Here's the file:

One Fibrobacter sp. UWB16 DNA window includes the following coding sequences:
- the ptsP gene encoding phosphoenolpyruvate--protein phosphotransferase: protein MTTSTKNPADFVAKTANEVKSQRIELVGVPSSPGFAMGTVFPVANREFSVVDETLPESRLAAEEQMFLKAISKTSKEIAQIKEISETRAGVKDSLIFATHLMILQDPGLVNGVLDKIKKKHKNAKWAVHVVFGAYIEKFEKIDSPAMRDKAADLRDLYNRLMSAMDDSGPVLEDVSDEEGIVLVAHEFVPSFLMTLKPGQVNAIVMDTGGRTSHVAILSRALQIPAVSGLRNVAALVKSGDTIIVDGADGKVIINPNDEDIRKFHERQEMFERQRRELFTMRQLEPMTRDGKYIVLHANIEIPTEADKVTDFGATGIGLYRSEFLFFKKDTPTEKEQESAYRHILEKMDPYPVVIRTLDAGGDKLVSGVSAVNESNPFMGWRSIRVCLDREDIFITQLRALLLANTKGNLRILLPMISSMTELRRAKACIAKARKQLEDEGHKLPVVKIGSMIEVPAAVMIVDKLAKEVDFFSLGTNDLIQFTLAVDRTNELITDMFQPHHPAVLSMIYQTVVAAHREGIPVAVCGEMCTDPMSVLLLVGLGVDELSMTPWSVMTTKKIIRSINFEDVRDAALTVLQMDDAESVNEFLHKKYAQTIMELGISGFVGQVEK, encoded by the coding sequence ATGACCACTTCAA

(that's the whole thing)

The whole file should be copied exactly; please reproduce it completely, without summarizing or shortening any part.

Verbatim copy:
One Fibrobacter sp. UWB16 DNA window includes the following coding sequences:
- the ptsP gene encoding phosphoenolpyruvate--protein phosphotransferase: protein MTTSTKNPADFVAKTANEVKSQRIELVGVPSSPGFAMGTVFPVANREFSVVDETLPESRLAAEEQMFLKAISKTSKEIAQIKEISETRAGVKDSLIFATHLMILQDPGLVNGVLDKIKKKHKNAKWAVHVVFGAYIEKFEKIDSPAMRDKAADLRDLYNRLMSAMDDSGPVLEDVSDEEGIVLVAHEFVPSFLMTLKPGQVNAIVMDTGGRTSHVAILSRALQIPAVSGLRNVAALVKSGDTIIVDGADGKVIINPNDEDIRKFHERQEMFERQRRELFTMRQLEPMTRDGKYIVLHANIEIPTEADKVTDFGATGIGLYRSEFLFFKKDTPTEKEQESAYRHILEKMDPYPVVIRTLDAGGDKLVSGVSAVNESNPFMGWRSIRVCLDREDIFITQLRALLLANTKGNLRILLPMISSMTELRRAKACIAKARKQLEDEGHKLPVVKIGSMIEVPAAVMIVDKLAKEVDFFSLGTNDLIQFTLAVDRTNELITDMFQPHHPAVLSMIYQTVVAAHREGIPVAVCGEMCTDPMSVLLLVGLGVDELSMTPWSVMTTKKIIRSINFEDVRDAALTVLQMDDAESVNEFLHKKYAQTIMELGISGFVGQVEK, encoded by the coding sequence ATGACCACTTCAA